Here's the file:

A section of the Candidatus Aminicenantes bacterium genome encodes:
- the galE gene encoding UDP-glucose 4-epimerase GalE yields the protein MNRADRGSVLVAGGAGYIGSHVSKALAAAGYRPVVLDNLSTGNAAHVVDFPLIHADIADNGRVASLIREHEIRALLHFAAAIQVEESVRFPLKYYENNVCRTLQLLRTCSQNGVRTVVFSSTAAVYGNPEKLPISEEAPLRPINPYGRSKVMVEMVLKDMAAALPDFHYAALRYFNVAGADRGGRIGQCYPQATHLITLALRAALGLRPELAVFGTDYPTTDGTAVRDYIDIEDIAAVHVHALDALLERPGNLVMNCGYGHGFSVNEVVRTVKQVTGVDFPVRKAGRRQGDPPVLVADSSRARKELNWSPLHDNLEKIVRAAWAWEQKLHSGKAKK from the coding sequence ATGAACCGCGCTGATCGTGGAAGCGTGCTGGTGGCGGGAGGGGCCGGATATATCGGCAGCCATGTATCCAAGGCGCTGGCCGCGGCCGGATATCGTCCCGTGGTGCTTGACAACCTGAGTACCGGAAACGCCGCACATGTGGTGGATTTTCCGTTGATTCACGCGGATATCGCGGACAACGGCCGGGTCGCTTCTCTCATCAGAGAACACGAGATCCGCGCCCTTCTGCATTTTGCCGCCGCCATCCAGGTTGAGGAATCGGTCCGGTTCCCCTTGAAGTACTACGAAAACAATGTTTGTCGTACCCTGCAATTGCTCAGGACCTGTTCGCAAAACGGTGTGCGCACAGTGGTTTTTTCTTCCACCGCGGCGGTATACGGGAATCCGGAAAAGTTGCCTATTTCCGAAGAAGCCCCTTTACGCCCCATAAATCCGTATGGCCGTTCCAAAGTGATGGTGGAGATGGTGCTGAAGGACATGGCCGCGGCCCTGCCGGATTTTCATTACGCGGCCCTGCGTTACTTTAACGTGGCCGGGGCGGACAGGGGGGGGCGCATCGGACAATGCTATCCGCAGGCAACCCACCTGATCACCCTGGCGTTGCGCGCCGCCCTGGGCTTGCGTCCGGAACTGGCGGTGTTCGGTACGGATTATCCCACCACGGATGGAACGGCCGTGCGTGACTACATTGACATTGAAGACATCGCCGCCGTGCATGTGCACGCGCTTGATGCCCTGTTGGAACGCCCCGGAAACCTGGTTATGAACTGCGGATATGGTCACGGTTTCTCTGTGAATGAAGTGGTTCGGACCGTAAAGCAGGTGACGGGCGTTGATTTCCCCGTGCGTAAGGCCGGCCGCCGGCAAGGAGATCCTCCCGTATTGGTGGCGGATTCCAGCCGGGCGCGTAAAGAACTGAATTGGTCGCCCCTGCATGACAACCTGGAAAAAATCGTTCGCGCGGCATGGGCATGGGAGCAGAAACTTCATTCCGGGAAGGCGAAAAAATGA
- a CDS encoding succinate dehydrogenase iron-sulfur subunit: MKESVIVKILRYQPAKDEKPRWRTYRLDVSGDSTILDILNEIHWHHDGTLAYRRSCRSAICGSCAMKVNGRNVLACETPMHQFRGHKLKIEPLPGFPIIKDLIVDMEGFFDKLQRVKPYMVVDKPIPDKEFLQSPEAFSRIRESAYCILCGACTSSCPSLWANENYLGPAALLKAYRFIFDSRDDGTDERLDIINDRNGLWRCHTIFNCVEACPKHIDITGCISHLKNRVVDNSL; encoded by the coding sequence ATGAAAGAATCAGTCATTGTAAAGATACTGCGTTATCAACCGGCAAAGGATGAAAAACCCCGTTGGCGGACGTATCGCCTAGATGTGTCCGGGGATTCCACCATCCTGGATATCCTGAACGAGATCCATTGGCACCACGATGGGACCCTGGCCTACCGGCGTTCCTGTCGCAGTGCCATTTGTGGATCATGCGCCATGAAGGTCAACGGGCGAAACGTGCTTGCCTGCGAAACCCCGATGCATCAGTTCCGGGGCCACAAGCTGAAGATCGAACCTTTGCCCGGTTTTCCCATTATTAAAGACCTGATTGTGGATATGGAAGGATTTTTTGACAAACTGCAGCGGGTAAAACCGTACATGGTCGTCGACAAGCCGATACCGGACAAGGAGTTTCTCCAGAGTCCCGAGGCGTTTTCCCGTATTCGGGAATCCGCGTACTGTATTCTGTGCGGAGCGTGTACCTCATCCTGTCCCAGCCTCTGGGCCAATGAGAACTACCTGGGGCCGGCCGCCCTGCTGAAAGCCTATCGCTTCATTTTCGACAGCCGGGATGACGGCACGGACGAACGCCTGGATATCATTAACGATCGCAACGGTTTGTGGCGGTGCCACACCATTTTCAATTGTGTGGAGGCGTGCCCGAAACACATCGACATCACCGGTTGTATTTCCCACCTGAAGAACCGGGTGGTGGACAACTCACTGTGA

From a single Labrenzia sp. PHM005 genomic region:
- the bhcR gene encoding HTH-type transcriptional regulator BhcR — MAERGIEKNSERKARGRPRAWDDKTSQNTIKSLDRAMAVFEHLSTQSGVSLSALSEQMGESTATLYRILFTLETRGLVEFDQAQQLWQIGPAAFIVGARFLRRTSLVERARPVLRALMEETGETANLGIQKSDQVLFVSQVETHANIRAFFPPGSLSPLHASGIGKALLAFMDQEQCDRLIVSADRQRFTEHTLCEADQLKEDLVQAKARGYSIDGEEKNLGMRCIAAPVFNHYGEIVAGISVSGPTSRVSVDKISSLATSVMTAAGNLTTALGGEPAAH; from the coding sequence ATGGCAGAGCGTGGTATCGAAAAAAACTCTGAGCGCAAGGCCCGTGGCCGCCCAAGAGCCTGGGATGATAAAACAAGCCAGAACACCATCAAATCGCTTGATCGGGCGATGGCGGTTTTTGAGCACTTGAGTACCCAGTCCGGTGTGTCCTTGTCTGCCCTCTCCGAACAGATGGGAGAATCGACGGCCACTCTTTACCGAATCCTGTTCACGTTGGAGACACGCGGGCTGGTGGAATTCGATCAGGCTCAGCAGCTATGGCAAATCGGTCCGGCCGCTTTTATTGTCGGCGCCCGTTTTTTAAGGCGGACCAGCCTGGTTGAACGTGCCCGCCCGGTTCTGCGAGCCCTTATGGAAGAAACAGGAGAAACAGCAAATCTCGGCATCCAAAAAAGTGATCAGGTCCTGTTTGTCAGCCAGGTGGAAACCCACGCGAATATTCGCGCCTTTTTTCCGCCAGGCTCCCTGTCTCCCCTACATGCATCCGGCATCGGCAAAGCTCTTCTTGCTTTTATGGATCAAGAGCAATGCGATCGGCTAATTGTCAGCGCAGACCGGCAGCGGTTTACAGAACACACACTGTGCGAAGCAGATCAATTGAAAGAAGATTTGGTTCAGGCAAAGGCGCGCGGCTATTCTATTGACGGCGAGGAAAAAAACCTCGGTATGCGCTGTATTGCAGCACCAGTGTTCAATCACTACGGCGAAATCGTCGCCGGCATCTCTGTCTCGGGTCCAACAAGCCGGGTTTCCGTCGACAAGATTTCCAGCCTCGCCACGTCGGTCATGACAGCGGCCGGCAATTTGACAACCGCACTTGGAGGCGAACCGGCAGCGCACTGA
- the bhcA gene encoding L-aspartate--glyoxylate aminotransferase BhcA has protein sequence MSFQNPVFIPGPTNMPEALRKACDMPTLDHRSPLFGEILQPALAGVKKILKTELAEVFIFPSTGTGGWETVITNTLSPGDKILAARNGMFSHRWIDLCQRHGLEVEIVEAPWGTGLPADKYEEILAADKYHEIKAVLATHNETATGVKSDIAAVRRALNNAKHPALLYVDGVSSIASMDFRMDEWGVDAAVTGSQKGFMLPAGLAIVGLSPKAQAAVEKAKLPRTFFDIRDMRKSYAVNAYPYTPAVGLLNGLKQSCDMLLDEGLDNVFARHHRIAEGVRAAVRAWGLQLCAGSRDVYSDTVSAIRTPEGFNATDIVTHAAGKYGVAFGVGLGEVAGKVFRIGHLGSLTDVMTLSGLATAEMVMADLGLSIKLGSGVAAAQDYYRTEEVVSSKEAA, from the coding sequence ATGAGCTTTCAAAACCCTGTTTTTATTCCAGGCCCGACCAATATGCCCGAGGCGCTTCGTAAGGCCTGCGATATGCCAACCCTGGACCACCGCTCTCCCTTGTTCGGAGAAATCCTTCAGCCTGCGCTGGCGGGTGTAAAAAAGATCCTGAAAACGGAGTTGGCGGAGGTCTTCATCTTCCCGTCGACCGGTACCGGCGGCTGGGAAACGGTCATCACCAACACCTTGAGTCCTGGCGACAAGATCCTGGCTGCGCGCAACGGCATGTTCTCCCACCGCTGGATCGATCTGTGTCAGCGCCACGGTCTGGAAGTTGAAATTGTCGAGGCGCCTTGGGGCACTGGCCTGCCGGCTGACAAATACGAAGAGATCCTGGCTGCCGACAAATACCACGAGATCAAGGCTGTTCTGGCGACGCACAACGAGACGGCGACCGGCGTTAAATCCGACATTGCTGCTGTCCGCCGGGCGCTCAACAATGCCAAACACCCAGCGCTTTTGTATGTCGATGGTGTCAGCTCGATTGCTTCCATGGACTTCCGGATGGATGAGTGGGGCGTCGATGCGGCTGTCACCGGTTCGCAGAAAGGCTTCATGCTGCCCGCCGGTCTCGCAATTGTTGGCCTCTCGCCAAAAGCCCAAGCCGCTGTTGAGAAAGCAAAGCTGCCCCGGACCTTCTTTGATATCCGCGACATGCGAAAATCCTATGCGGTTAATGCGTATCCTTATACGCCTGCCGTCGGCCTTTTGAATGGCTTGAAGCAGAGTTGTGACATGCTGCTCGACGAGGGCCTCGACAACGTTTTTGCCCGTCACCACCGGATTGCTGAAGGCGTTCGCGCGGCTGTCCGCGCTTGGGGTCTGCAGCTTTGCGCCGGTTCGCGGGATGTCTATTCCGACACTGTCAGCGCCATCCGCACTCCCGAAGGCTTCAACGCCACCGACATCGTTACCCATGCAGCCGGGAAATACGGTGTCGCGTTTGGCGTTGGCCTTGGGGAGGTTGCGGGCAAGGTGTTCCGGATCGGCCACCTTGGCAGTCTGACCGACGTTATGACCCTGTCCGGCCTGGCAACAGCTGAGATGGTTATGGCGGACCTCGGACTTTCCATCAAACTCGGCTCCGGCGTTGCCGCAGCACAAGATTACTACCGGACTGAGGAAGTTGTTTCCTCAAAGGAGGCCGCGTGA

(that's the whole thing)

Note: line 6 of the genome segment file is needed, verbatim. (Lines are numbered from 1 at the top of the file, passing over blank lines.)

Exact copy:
- the bhcA gene encoding L-aspartate--glyoxylate aminotransferase BhcA has protein sequence MSFQNPVFIPGPTNMPEALRKACDMPTLDHRSPLFGEILQPALAGVKKILKTELAEVFIFPSTGTGGWETVITNTLSPGDKILAARNGMFSHRWIDLCQRHGLEVEIVEAPWGTGLPADKYEEILAADKYHEIKAVLATHNETATGVKSDIAAVRRALNNAKHPALLYVDGVSSIASMDFRMDEWGVDAAVTGSQKGFMLPAGLAIVGLSPKAQAAVEKAKLPRTFFDIRDMRKSYAVNAYPYTPAVGLLNGLKQSCDMLLDEGLDNVFARHHRIAEGVRAAVRAWGLQLCAGSRDVYSDTVSAIRTPEGFNATDIVTHAAGKYGVAFGVGLGEVAGKVFRIGHLGSLTDVMTLSGLATAEMVMADLGLSIKLGSGVAAAQDYYRTEEVVSSKEAA, from the coding sequence ATGAGCTTTCAAAACCCTGTTTTTATTCCAGGCCCGACCAATATGCCCGAGGCGCTTCGTAAGGCCTGCGATATGCCAACCCTGGACCACCGCTCTCCCTTGTTCGGAGAAATCCTTCAGCCTGCGCTGGCGGGTGTAAAAAAGATCCTGAAAACGGAGTTGGCGGAGGTCTTCATCTTCCCGTCGACCGGTACCGGCGGCTGGGAAACGGTCATCACCAACACCTTGAGTCCTGGCGACAAGATCCTGGCTGCGCGCAACGGCATGTTCTCCCACCGCTGGATCGATCTGTGTCAGCGCCACGGTCTGGAAGTTGAAATTGTCGAGGCGCCTTGGGGCACTGGCCTGCCGGCTGACAAATACGAAGAGATCCTGGCTGCCGACAAATACCACGAGATCAAGGCTGTTCTGGCGACGCACAACGAGACGGCGACCGGCGTTAAATCCGACATTGCTGCTGTCCGCCGGGCGCTCAACAATGCCAAACACCCAGCGCTTTTGTATGTCGATGGTGTCAGCTCGATTGCTTCCATGGACTTCCGGATGGATGAGTGGGGCGTCGATGCGGCTGTCACCGGTTCGCAGAAAGGCTTCATGCTGCCCGCCGGTCTCGCAATTGTTGGCCTCTCGCCAAAAGCCCAAGCCGCTGTTGAGAAAGCAAAGCTGCCCCGGACCTTCTTTGATATCCGCGACATGCGAAAATCCTATGCGGTTAATGCGTATCCTTATACGCCTGCCGTCGGCCTTTTGAATGGCTTGAAGCAGAGTTGTGACATGCTGCTCGACGAGGGCCTCGACAACGTTTTTGCCCGTCACCACCGGATTGCTGAAGGCGTTCGCGCGGCTGTCCGCGCTTGGGGTCTGCAGCTTTGCGCCGGTTCGCGGGATGTCTATTCCGACACTGTCAGCGCCATCCGCACTCCCGAAGGCTTCAACGCCACCGACATCGTTACCCATGCAGCCGGGAAATACGGTGTCGCGTTTGGCGTTGGCCTTGGGGAGGTTGCGGGCAAGGTGTTCCGGATCGGCCACCTTGGCAGTCTGACCGACGTTATGACCCTGTCCGGCCTGGCAACAGCTGAGATGGTTATGGCGGACCTCGGACTTTCCATCAAACTCGGCTCCGGCGTTGCCGCAGCACAAGATTACTACCGGACTGAGGAAGTTGTTTCCTCAAAGGAGGCCGCGTGA